The ETF industry is booming, continuing to set records with inflows and assets under management. With an influx of mutual fund clones into the ETF world, it’s important for investors coming from mutual funds to understand the difference in trading for ETFs and the optimal times to trade.
ETFs are attractive for the cost savings and tax efficiency that they offer, as well as the liquidity that they have compared to mutual fund counterparts. ETFs trade all day, and as such, it’s vital that investors understand the importance of net asset value (NAV). NAV is the cumulative value of the underlying securities within a fund at their closing prices. It is calculated at close Monday through Friday on the markets at 4 PM EST.
Because ETFs trade all day long, there are periods of time when the spread between the NAV and the actual market price is wider, which affects performance. Active fund managers and traders seek to execute their trade orders as close to the NAV orders as possible; a wider spread between NAV and the market price can create differences in potential and total returns over time.
Traders tend to avoid executing orders at market open and close, as these typically can be some of the most volatile times of the day. An exception to avoiding trading in the first and last 15 minutes is made for volatility funds, which are built to capture volatility so that it benefits investors. In order to prevent wider spreads between NAV and the intraday price, it is best to execute trade orders 30 minutes after open and finish by 30 minutes before close so as to avoid the rapid price movements that can occur in the first and last 15 minutes.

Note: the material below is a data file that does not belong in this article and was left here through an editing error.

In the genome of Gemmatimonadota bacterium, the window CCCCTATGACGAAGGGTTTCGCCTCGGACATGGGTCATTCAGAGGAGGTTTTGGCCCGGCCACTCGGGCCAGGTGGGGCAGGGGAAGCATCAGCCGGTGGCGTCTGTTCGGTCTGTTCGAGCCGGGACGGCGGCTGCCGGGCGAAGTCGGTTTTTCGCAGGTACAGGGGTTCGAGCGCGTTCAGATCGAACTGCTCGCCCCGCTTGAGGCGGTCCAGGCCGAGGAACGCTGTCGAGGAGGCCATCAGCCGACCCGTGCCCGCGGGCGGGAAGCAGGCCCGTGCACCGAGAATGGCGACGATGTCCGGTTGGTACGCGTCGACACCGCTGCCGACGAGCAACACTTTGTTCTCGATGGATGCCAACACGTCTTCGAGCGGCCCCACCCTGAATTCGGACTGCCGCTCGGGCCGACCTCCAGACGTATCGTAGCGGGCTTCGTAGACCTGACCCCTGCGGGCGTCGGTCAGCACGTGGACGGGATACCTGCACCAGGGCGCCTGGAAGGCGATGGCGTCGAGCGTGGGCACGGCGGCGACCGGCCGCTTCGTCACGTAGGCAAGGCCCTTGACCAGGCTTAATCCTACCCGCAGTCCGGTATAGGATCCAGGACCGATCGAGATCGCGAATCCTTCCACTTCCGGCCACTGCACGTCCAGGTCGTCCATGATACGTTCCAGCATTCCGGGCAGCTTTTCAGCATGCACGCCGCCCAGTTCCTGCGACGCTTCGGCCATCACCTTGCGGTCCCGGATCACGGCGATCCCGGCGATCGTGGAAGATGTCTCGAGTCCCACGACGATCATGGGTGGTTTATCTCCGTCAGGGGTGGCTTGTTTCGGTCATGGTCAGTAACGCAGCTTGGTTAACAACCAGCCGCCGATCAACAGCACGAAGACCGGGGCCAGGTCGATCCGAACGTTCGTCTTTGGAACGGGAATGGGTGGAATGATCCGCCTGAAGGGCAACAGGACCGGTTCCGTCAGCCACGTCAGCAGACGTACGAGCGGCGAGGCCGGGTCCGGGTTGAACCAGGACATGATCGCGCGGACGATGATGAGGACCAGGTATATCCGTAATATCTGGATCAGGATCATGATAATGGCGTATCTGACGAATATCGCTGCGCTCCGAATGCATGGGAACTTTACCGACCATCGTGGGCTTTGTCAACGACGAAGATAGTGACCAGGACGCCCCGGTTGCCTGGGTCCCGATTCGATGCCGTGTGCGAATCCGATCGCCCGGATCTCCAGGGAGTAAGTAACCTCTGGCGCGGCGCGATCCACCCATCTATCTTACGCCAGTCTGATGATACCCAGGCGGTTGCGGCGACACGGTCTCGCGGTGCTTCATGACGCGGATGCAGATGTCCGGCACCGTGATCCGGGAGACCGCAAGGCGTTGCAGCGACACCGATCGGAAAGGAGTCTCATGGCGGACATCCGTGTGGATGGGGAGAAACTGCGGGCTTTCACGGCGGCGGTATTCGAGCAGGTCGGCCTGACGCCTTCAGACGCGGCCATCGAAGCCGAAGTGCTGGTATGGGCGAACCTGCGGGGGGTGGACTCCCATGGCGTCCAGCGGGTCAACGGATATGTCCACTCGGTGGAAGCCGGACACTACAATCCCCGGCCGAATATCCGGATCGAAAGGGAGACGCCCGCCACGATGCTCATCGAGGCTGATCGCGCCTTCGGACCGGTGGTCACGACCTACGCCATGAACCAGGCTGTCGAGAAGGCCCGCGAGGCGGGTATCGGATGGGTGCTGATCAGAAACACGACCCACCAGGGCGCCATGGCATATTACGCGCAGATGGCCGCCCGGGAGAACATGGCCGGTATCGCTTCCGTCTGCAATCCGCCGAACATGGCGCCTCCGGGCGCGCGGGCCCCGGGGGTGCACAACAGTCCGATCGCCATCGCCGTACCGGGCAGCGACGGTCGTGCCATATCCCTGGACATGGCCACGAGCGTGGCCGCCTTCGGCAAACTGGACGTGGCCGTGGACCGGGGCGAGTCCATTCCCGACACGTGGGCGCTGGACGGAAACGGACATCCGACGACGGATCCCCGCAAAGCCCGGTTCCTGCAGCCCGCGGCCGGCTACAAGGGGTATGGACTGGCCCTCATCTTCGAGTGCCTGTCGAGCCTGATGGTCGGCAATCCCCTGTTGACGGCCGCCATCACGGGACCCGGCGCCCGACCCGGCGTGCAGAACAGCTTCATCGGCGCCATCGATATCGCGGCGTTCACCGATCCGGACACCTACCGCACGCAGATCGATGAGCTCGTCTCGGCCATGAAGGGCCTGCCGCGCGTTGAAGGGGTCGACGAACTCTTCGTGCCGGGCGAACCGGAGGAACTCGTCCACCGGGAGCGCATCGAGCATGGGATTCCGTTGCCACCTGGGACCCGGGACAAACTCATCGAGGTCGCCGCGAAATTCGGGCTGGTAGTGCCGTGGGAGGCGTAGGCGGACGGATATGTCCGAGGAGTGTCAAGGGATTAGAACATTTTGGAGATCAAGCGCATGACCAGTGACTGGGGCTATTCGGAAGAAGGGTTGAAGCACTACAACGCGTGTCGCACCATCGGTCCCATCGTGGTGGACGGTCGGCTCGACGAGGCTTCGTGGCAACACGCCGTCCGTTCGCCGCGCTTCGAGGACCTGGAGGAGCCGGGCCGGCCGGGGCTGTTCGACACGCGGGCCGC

It’s also prudent (again, unless trading in volatility funds) to avoid executing trades during periods of volatility and uncertainty in markets. The difference in an ETF’s intraday price if it is trading above NAV is called trading it at a premium, and, conversely, if it is trading below NAV it is called trading at a discount. Volatility in markets can lead to increases in trading volumes, a change in the liquidity of underlying securities, and a host of other effects that would push an ETF to trade at prices different from the NAV.
Active management firm T. Rowe Price eight different actively managed ETFs, many of which use the same strategies as their mutual fund counterparts and are overseen by the same portfolio manager on both the ETF and mutual fund sides, bringing experience in trading optimally in market conditions.
The firm brings a bevy of research and experience to its products, with portfolio managers averaging over 20 years in investing each, as well as over 400 investment professionals dedicated to researching companies within ETFs.
For more news, information, and strategy, visit the Active ETF Channel.